The Goal That Shook the World

There are two kinds of people in this world: those that were excited to see Mexico beat Germany and liars (and I guess, Germany fans but I’m trying to make a point here).

Today marks two years since Mexico took on the reigning World Cup champions in the first match of Group F with about 95% of the world’s population all but declaring it a victory for the German side.

I wasn’t going to write something today. I believed I had done my part of posting the content I needed to share and retweeting the colleagues that also acknowledge the day for what it is.

But something grabbed my attention about “the liars” I mentioned earlier.

I understood the annoyance of talking about that day and that game when quarantine first started and publications that somehow did not know what to talk about in the absence of sports despite having tons of content at their disposal going to that game for the clicks and the engagement. I also understood why the publications would decide to do that.

Today isn’t just the anniversary of Chucky Lozano’s goal. Ten years ago, Mexico defeated France 2-0 in South Africa. Six years ago, we dared you to try to spot the difference between Guillermo Ochoa and a brick wall (and gave validation to those creative All-State commercials) in Mexico’s match against Brazil. And even in more darker memories, today is also the 18-year-anniversary of the worst Dos A Cero to crush Mexico fans’ souls. And in alignment with that, it makes sense why June 17, 2018 holds such a great space in the hearts of El Tri fans.


I remember realizing once I got the news that I would heading to Russia to my very first World Cup and follow Mexico through their group stage matches that I was going to have a chance to be part of history. And not just the usual World Cup history, but real once-in-a-lifetime history. Mexico had never beat Germany in a World Cup before. Ever. As I made my way to Luzhniki Stadium, watching fans around me in their Jorge Campos outfits, in costumes of their favorite Mexican pop cultural references of old and new and in unison singing the now infamous phrase from Chicharito: “Imaginemos cosas chingonas,” the significance of that EVER dawned on me.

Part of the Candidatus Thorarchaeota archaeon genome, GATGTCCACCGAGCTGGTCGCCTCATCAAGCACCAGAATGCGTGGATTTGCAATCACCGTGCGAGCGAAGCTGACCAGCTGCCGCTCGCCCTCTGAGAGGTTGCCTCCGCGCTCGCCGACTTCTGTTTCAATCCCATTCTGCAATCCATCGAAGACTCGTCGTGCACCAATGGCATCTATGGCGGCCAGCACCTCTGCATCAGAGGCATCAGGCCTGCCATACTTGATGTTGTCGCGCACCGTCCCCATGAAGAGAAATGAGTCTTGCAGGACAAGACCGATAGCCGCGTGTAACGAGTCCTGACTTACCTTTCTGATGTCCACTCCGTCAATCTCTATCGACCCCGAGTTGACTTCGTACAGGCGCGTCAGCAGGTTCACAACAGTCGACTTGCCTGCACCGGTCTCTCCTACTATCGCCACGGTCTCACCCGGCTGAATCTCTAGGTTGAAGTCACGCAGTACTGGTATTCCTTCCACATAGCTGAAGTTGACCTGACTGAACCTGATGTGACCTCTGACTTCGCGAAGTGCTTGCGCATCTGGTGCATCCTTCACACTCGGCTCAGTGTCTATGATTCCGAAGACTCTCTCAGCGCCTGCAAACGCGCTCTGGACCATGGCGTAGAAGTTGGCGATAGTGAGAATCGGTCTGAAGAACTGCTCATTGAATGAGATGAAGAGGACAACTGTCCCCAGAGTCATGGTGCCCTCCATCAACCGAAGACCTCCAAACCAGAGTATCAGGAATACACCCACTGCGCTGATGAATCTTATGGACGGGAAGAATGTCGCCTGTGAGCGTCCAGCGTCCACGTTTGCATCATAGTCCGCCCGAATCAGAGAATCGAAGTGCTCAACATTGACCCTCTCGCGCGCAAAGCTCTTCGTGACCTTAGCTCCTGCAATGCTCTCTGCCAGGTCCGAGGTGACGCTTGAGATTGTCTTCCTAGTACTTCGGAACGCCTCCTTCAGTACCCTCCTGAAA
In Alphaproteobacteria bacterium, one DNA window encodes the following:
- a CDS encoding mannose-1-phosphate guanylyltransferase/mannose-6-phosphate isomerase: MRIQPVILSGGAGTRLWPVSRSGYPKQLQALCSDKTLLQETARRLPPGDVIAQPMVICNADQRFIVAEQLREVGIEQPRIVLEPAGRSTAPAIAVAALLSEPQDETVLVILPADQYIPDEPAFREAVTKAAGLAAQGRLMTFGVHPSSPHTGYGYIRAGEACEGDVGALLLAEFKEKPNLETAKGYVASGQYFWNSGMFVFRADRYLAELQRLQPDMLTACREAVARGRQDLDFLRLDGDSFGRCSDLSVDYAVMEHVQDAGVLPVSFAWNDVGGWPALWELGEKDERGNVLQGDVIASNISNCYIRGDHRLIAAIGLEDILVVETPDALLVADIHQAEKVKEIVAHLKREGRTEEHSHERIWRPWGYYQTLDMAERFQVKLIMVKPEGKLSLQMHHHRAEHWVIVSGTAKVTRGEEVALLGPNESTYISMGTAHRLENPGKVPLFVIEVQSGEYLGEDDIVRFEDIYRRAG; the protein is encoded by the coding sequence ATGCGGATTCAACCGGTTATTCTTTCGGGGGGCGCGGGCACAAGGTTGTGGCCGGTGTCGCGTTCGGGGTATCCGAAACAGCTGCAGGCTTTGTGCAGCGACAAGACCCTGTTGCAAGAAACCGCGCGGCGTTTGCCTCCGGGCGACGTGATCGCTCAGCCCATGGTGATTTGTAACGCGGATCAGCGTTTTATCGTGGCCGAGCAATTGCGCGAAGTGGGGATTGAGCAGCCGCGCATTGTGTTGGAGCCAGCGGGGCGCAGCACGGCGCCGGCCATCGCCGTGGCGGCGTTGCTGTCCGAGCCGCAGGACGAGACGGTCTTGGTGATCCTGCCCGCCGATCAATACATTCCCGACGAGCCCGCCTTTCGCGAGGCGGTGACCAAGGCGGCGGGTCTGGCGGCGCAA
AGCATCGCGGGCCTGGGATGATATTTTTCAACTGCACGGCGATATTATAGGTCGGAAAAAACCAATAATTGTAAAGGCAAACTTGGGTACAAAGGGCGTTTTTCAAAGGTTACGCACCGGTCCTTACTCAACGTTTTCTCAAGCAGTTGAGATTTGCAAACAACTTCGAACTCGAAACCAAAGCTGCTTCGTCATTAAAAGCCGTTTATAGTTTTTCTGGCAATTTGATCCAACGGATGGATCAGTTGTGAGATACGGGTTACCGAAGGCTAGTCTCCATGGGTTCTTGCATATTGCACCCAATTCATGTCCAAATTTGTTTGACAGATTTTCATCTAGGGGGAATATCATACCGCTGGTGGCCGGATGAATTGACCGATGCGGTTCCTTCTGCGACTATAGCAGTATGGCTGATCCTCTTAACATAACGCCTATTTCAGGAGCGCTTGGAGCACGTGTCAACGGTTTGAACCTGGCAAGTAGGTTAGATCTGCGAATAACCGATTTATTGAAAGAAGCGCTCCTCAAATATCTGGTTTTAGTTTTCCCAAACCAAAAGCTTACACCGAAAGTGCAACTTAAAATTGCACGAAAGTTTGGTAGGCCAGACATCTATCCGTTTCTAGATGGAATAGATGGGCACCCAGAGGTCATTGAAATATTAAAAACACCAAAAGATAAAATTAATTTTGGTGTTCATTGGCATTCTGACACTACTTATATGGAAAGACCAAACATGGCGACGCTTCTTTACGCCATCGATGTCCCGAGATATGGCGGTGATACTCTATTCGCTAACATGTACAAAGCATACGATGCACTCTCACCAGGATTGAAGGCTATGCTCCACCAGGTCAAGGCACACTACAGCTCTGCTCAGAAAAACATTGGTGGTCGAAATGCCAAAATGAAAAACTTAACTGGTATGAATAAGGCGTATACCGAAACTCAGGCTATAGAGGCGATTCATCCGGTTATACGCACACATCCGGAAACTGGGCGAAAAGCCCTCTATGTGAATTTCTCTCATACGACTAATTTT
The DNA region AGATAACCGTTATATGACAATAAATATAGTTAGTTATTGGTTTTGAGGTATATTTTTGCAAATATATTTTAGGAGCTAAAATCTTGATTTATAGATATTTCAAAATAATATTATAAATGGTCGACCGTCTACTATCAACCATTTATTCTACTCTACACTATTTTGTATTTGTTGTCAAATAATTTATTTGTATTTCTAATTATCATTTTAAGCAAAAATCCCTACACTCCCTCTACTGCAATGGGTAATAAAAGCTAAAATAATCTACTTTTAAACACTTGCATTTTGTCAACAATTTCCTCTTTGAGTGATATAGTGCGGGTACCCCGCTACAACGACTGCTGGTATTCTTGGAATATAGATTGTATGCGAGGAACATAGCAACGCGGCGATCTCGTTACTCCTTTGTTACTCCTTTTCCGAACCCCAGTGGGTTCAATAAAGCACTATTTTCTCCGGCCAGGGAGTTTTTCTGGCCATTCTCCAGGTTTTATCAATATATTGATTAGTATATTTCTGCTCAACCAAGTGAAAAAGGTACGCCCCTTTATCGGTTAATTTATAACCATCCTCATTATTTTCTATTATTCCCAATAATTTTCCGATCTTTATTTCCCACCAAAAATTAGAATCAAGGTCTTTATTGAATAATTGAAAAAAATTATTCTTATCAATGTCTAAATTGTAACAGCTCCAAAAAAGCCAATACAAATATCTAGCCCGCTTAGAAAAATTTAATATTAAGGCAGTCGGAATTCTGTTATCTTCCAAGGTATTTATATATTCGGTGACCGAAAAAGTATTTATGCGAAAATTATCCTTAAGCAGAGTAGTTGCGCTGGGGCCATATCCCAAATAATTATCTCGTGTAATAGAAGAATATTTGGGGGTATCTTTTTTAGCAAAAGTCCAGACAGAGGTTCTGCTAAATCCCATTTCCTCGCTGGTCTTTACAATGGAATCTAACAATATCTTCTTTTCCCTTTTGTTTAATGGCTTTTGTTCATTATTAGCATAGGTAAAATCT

My father, who was thousands of miles away with my brothers, my mother and my children, was waiting to watch the same match I was. And his entire lifetime had led him to this moment that could go into two potential directions: one where everything stayed the same or one where history could be made.

I remember watching my parents cry in 2002. It was one of my first soccer memories to really stick. It was one of the first things to pop up into my mind when I saw Chucky cut into the inside as I followed the ball to make sure it went in. And as I kept my eyes closed during those added three minutes at the end of match, counting down from 180 in my head, the three generations of my family were all about to witness, in their own way, history being made. Mexico took the three points and kept the former World Cup champions at bay. A victory so good, it quite literally caused a mini earthquake in Mexico. The partying in Russia lasted all night. No one wanted to fall sleep, in fear it might all be a dream. It was perfect.


A colleague of mine made a joke recently about Mexico fans romanticizing defeats and I can understand that. Mexico went on to perder… como siempre. A 3-0 loss to Sweden was only saved thanks to a South Korea who didn’t give up in their last match. But at that point, we had metaphorically begun to pack our bags, knowing where a quinto Partido showdown with Brazil was going.

It’s human nature to cling onto the things that make you feel good. And even though sharing the goal against Germany at the beginning of this pandemic didn’t make any sense from a logistical sense, it was that emotional tie that makes me realize why it was shared. My dad called me later that day after the match was over to tell me how happy he was, not just for the victory but because he knew I was there. His Mexican-American daughter, the product of him and my mom – two people who ventured to foreign land for better things – had witnessed this moment live. He’ll talk to me about it every so often, also clinging back to that moment of pride and elation.

Willful ignorance is dangerous and I’m not saying we should look at that game through smoke and mirrors. I simply think we should let people have those good memories for what they actually are: historic. Enjoy this day as much as you can.



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